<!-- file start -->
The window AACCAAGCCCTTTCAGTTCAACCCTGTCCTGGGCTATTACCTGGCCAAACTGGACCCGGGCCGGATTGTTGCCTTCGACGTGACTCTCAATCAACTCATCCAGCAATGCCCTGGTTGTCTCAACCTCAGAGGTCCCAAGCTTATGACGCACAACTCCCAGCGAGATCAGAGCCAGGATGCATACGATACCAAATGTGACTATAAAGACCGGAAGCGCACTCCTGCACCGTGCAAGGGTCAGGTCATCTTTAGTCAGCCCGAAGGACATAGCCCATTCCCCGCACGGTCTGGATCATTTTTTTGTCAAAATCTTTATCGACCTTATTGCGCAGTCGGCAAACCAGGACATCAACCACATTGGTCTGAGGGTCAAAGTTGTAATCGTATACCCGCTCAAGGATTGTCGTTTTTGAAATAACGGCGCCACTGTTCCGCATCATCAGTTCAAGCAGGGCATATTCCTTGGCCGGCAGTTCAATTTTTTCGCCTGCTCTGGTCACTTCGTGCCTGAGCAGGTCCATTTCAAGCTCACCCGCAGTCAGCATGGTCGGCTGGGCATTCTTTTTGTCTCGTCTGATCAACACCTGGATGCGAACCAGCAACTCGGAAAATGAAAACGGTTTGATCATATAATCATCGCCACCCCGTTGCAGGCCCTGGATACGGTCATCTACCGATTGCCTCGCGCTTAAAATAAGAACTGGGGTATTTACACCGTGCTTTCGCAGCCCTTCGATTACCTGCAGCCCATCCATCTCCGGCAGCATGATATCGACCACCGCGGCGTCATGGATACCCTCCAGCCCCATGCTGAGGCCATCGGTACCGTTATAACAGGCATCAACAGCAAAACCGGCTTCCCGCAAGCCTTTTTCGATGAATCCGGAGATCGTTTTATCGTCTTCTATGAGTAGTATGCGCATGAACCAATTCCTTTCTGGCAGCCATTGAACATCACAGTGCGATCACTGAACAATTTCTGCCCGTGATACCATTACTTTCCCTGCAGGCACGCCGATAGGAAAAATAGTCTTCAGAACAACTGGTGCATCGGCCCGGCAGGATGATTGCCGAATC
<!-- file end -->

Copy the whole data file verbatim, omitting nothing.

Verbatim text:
The window AACCAAGCCCTTTCAGTTCAACCCTGTCCTGGGCTATTACCTGGCCAAACTGGACCCGGGCCGGATTGTTGCCTTCGACGTGACTCTCAATCAACTCATCCAGCAATGCCCTGGTTGTCTCAACCTCAGAGGTCCCAAGCTTATGACGCACAACTCCCAGCGAGATCAGAGCCAGGATGCATACGATACCAAATGTGACTATAAAGACCGGAAGCGCACTCCTGCACCGTGCAAGGGTCAGGTCATCTTTAGTCAGCCCGAAGGACATAGCCCATTCCCCGCACGGTCTGGATCATTTTTTTGTCAAAATCTTTATCGACCTTATTGCGCAGTCGGCAAACCAGGACATCAACCACATTGGTCTGAGGGTCAAAGTTGTAATCGTATACCCGCTCAAGGATTGTCGTTTTTGAAATAACGGCGCCACTGTTCCGCATCATCAGTTCAAGCAGGGCATATTCCTTGGCCGGCAGTTCAATTTTTTCGCCTGCTCTGGTCACTTCGTGCCTGAGCAGGTCCATTTCAAGCTCACCCGCAGTCAGCATGGTCGGCTGGGCATTCTTTTTGTCTCGTCTGATCAACACCTGGATGCGAACCAGCAACTCGGAAAATGAAAACGGTTTGATCATATAATCATCGCCACCCCGTTGCAGGCCCTGGATACGGTCATCTACCGATTGCCTCGCGCTTAAAATAAGAACTGGGGTATTTACACCGTGCTTTCGCAGCCCTTCGATTACCTGCAGCCCATCCATCTCCGGCAGCATGATATCGACCACCGCGGCGTCATGGATACCCTCCAGCCCCATGCTGAGGCCATCGGTACCGTTATAACAGGCATCAACAGCAAAACCGGCTTCCCGCAAGCCTTTTTCGATGAATCCGGAGATCGTTTTATCGTCTTCTATGAGTAGTATGCGCATGAACCAATTCCTTTCTGGCAGCCATTGAACATCACAGTGCGATCACTGAACAATTTCTGCCCGTGATACCATTACTTTCCCTGCAGGCACGCCGATAGGAAAAATAGTCTTCAGAACAACTGGTGCATCGGCCCGGCAGGATGATTGCCGAATC